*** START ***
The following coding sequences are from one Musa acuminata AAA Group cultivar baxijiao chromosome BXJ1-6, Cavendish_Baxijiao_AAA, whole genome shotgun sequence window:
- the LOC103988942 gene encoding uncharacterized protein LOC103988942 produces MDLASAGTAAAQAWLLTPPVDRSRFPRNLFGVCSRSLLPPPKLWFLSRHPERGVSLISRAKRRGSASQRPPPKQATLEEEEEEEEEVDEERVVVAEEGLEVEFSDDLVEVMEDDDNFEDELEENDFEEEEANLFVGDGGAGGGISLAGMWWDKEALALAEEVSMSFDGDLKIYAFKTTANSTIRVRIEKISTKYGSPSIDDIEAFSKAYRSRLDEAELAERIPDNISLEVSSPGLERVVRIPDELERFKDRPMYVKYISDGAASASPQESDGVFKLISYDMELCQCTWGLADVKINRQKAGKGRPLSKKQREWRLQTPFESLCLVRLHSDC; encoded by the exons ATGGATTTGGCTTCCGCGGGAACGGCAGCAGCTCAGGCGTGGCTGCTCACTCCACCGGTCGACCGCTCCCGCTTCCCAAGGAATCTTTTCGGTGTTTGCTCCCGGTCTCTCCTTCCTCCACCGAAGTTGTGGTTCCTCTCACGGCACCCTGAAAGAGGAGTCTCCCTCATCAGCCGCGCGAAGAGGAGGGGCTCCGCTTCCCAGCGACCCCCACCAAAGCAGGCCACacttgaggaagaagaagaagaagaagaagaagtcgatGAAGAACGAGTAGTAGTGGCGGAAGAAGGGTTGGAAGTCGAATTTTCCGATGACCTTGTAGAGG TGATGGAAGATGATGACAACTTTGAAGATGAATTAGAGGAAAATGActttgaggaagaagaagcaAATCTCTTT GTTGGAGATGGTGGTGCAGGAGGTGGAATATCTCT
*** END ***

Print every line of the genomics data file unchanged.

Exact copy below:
The following coding sequences are from one Musa acuminata AAA Group cultivar baxijiao chromosome BXJ1-6, Cavendish_Baxijiao_AAA, whole genome shotgun sequence window:
- the LOC103988942 gene encoding uncharacterized protein LOC103988942 produces MDLASAGTAAAQAWLLTPPVDRSRFPRNLFGVCSRSLLPPPKLWFLSRHPERGVSLISRAKRRGSASQRPPPKQATLEEEEEEEEEVDEERVVVAEEGLEVEFSDDLVEVMEDDDNFEDELEENDFEEEEANLFVGDGGAGGGISLAGMWWDKEALALAEEVSMSFDGDLKIYAFKTTANSTIRVRIEKISTKYGSPSIDDIEAFSKAYRSRLDEAELAERIPDNISLEVSSPGLERVVRIPDELERFKDRPMYVKYISDGAASASPQESDGVFKLISYDMELCQCTWGLADVKINRQKAGKGRPLSKKQREWRLQTPFESLCLVRLHSDC; encoded by the exons ATGGATTTGGCTTCCGCGGGAACGGCAGCAGCTCAGGCGTGGCTGCTCACTCCACCGGTCGACCGCTCCCGCTTCCCAAGGAATCTTTTCGGTGTTTGCTCCCGGTCTCTCCTTCCTCCACCGAAGTTGTGGTTCCTCTCACGGCACCCTGAAAGAGGAGTCTCCCTCATCAGCCGCGCGAAGAGGAGGGGCTCCGCTTCCCAGCGACCCCCACCAAAGCAGGCCACacttgaggaagaagaagaagaagaagaagaagtcgatGAAGAACGAGTAGTAGTGGCGGAAGAAGGGTTGGAAGTCGAATTTTCCGATGACCTTGTAGAGG TGATGGAAGATGATGACAACTTTGAAGATGAATTAGAGGAAAATGActttgaggaagaagaagcaAATCTCTTT GTTGGAGATGGTGGTGCAGGAGGTGGAATATCTCT